President Donald Trump is losing support among GOP voters in North Carolina, a stronghold for Republican presidential candidates in nine of the last 10 elections, as he faces a House impeachment inquiry sparked by his conduct towards Ukraine.
"The most significant factor affecting President Trump's decline in job approval ratings among North Carolinians is his loss of Republican support," said David McLennan, Meredith Poll Director, in the new report.
McLennan continued that it is the Ukraine-Biden affair and House Speaker Nancy Pelosi's opening of an impeachment inquiry that has "eroded his support among Republicans."
The poll shows that Trump still commands 74.7 percent approval among Republicans in North Carolina. But this is down from 86 percent party approval back in March at the height of speculation about the Mueller investigation, which was still ongoing at the time.
Just three of the 13 U.S. Representatives from North Carolina are Democrats. Both U.S. Senators are also Republicans, but the state's Governor Roy Cooper, elected in 2016, is a Democrat.
Since 1980, North Carolina has backed the Republican candidate at every single presidential election bar 2008, when it voted for Democrat Barack Obama over Republican John McCain, the late Arizona senator.
In the 2016 presidential election, Trump beat Democratic candidate Hillary Clinton in North Carolina by 49.83 percent to 46.17 percent, a difference of around 173,000 votes.
"President Trump's approval rating makes him more vulnerable in North Carolina," McLennan told Newsweek. "His approval ratings have been relatively consistent since the start of his presidency and his current approval rating of just under 40 percent is significant.
"It is too early to tell if his approval ratings will remain below his historical average, but with the pressures of an impeachment inquiry and the foreign policy disaster in Syria, lower approval ratings may be his new normal."
McLennan said if Trump's approval ratings remain around 40 percent then North Carolina will look attractive to the Democrats, though it depends on who the party nominates.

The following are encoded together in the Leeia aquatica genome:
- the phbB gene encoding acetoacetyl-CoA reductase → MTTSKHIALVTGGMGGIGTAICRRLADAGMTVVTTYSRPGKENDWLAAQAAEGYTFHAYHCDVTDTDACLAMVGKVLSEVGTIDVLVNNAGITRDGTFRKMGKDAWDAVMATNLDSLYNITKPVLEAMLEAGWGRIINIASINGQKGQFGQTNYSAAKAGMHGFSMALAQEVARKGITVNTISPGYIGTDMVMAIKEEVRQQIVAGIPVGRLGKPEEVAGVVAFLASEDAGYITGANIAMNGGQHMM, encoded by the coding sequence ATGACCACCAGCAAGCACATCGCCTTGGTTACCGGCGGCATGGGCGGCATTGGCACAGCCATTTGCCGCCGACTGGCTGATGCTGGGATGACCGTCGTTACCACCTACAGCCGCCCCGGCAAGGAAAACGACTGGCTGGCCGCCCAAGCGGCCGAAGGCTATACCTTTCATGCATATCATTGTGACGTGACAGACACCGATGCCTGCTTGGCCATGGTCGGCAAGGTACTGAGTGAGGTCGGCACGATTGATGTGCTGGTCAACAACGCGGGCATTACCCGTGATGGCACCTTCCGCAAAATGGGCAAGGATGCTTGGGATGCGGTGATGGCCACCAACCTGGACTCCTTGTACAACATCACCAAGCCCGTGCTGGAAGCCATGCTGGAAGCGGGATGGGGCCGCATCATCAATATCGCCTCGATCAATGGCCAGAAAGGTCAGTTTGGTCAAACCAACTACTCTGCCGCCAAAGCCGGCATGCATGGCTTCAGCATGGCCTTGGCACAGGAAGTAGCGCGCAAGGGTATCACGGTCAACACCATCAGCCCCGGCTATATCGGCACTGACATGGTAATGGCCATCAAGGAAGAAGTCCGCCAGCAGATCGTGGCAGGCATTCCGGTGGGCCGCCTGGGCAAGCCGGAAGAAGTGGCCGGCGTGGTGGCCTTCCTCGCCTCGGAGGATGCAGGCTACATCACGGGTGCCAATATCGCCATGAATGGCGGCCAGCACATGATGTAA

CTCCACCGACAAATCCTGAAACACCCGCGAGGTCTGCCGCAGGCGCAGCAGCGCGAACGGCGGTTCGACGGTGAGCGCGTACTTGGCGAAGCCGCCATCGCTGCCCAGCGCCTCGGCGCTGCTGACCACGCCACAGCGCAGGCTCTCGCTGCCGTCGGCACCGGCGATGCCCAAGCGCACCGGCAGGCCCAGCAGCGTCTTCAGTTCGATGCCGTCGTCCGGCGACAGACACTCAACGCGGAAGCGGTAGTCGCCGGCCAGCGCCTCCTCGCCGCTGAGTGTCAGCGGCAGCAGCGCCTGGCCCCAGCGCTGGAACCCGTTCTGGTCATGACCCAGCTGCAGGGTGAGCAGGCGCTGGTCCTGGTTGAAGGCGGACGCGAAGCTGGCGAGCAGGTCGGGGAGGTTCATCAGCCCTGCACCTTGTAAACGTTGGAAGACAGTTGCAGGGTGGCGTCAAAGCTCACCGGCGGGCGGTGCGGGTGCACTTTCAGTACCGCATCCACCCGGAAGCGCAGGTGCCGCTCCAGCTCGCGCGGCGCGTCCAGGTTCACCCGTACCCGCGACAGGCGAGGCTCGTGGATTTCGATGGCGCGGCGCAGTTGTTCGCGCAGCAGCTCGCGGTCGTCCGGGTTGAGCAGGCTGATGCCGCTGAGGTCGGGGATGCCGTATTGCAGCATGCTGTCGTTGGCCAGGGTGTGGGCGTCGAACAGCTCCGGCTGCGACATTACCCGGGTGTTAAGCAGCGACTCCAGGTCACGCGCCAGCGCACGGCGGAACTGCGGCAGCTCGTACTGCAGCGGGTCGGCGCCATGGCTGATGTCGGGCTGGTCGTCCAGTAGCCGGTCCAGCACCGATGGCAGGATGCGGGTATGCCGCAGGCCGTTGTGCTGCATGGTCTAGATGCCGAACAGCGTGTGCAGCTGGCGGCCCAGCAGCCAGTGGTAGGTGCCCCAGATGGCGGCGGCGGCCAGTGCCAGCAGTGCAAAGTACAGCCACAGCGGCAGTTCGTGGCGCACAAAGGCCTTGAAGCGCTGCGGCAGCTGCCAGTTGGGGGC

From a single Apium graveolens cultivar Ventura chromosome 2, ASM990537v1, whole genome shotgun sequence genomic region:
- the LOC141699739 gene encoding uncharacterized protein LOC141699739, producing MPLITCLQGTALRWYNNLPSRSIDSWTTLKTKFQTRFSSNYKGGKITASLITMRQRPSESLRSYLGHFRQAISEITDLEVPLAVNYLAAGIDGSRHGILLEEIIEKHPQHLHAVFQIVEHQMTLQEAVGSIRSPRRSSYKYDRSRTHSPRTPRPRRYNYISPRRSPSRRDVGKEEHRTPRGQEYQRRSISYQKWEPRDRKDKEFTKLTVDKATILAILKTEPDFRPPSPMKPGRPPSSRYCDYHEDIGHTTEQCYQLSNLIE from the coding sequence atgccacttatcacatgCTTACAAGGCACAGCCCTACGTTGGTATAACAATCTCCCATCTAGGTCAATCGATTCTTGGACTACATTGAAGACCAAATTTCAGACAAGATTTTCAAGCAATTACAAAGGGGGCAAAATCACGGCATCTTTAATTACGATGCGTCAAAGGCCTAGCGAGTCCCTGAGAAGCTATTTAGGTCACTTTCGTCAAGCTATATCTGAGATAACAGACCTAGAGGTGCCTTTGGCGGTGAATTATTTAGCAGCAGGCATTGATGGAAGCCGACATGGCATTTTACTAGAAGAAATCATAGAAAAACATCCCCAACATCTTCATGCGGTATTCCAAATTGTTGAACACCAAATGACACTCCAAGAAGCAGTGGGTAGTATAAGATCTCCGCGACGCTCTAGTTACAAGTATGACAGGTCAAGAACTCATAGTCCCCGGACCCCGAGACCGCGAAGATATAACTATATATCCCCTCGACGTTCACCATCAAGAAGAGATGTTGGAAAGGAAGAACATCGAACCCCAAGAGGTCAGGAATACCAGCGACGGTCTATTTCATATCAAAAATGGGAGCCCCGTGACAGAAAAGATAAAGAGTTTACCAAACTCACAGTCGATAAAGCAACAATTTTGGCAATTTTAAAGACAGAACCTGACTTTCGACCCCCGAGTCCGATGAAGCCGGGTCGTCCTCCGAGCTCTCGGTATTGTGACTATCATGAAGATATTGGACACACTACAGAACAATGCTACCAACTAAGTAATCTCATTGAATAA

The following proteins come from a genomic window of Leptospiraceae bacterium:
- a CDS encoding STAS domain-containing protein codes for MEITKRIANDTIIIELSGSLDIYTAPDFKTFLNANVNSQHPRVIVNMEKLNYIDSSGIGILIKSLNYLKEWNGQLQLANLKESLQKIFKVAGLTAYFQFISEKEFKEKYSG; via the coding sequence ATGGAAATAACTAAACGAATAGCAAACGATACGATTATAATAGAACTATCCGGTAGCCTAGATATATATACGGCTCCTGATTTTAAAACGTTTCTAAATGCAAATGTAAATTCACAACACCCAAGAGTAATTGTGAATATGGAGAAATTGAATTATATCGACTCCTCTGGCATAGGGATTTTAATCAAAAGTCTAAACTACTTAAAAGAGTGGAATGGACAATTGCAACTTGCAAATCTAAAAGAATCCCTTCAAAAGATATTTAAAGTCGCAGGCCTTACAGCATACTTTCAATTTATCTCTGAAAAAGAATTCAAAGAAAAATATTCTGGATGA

"A very liberal nominee—like Elizabeth Warren or Bernie Sanders—might not play well with many North Carolina voters and keep a very damaged President Trump in a good position to carry the state in 2020," McLennan told Newsweek.
The Meredith research found that Trump currently polls on average 38 percent against his leading Democratic rivals, with former Vice President Joe Biden the highest performer against him at 34.8 percent.
Moreover, Meredith polled Trump against a random name pulled from the phone book. That random name performed better against Trump than any of the named Democratic candidates.
"I think the real story is that a name picked at random from the phone book is polling at least five points higher than every Democrat presidential candidate," Jeff Hauser, spokesman for the North Carolina GOP, told Newsweek.
"It speaks to how far left the Democrats have moved in regards to extremist policies that will negatively impact the country's future. Those numbers show that the people still prefer President Trump to the current crop of Democrats running against him."
House Democrats have accused Trump of attempting to solicit foreign interference in the 2020 election to his benefit.
Trump asked Ukraine's President Volodymyr Zelenskiy in a July 25 phone call to open investigations into a conspiracy theory that the Democrats conspired with a Ukrainian cyber company called CrowdStrike to frame Russia for meddling in the 2016 election.
The U.S. president also requested that Zelenskiy open an investigation into spurious corruption allegations around former Vice President Joe Biden—a leading candidate for the 2020 Democratic nomination—and his son Hunter Biden, who did lucrative business in Ukraine.
Two whistleblowers filed complaints about the president's Ukraine conduct, including on the July call. Trump insists he did nothing wrong and has since also publicly asked China to open an investigation into the Bidens. Hunter Biden also does business in China.
Pelosi announced in September that the six House committees currently investigating Trump across multiple probes will now fall under the umbrella of an impeachment inquiry.
"The actions of the Trump Presidency revealed the dishonorable fact of the President's betrayal of his oath of office, betrayal of our national security, and betrayal of the integrity of our elections," Pelosi said in a statement. "The President must be held accountable. No one is above the law."
This article was updated with more background from the poll and comments by Jeff Hauser and David McLennan.